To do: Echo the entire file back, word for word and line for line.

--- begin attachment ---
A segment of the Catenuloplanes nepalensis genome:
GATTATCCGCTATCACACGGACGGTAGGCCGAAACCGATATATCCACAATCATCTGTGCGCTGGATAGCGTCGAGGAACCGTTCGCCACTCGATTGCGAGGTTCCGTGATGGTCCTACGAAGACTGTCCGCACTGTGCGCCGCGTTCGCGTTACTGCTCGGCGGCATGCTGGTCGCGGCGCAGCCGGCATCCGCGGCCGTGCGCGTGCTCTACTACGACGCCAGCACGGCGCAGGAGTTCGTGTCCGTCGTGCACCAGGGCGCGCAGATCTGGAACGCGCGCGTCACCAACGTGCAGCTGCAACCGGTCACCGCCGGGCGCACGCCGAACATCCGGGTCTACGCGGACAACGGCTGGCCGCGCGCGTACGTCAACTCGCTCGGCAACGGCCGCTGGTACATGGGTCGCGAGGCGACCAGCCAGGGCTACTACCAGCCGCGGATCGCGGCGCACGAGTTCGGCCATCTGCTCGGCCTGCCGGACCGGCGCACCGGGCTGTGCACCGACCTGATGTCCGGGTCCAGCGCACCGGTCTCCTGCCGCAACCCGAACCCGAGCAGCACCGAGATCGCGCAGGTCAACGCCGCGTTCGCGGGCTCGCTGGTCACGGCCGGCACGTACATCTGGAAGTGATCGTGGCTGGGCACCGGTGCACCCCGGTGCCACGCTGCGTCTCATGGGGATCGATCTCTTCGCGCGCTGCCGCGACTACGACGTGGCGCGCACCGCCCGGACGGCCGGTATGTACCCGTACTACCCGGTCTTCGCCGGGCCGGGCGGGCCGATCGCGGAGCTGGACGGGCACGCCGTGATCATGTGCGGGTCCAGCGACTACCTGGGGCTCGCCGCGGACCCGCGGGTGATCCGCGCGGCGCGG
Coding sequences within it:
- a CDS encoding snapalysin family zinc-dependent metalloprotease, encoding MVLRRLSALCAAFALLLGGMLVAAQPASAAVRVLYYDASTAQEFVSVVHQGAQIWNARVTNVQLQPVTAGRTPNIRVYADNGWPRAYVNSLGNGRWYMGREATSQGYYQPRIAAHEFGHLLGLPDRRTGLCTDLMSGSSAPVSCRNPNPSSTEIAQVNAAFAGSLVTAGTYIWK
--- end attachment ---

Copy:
A segment of the Catenuloplanes nepalensis genome:
GATTATCCGCTATCACACGGACGGTAGGCCGAAACCGATATATCCACAATCATCTGTGCGCTGGATAGCGTCGAGGAACCGTTCGCCACTCGATTGCGAGGTTCCGTGATGGTCCTACGAAGACTGTCCGCACTGTGCGCCGCGTTCGCGTTACTGCTCGGCGGCATGCTGGTCGCGGCGCAGCCGGCATCCGCGGCCGTGCGCGTGCTCTACTACGACGCCAGCACGGCGCAGGAGTTCGTGTCCGTCGTGCACCAGGGCGCGCAGATCTGGAACGCGCGCGTCACCAACGTGCAGCTGCAACCGGTCACCGCCGGGCGCACGCCGAACATCCGGGTCTACGCGGACAACGGCTGGCCGCGCGCGTACGTCAACTCGCTCGGCAACGGCCGCTGGTACATGGGTCGCGAGGCGACCAGCCAGGGCTACTACCAGCCGCGGATCGCGGCGCACGAGTTCGGCCATCTGCTCGGCCTGCCGGACCGGCGCACCGGGCTGTGCACCGACCTGATGTCCGGGTCCAGCGCACCGGTCTCCTGCCGCAACCCGAACCCGAGCAGCACCGAGATCGCGCAGGTCAACGCCGCGTTCGCGGGCTCGCTGGTCACGGCCGGCACGTACATCTGGAAGTGATCGTGGCTGGGCACCGGTGCACCCCGGTGCCACGCTGCGTCTCATGGGGATCGATCTCTTCGCGCGCTGCCGCGACTACGACGTGGCGCGCACCGCCCGGACGGCCGGTATGTACCCGTACTACCCGGTCTTCGCCGGGCCGGGCGGGCCGATCGCGGAGCTGGACGGGCACGCCGTGATCATGTGCGGGTCCAGCGACTACCTGGGGCTCGCCGCGGACCCGCGGGTGATCCGCGCGGCGCGG
Coding sequences within it:
- a CDS encoding snapalysin family zinc-dependent metalloprotease, encoding MVLRRLSALCAAFALLLGGMLVAAQPASAAVRVLYYDASTAQEFVSVVHQGAQIWNARVTNVQLQPVTAGRTPNIRVYADNGWPRAYVNSLGNGRWYMGREATSQGYYQPRIAAHEFGHLLGLPDRRTGLCTDLMSGSSAPVSCRNPNPSSTEIAQVNAAFAGSLVTAGTYIWK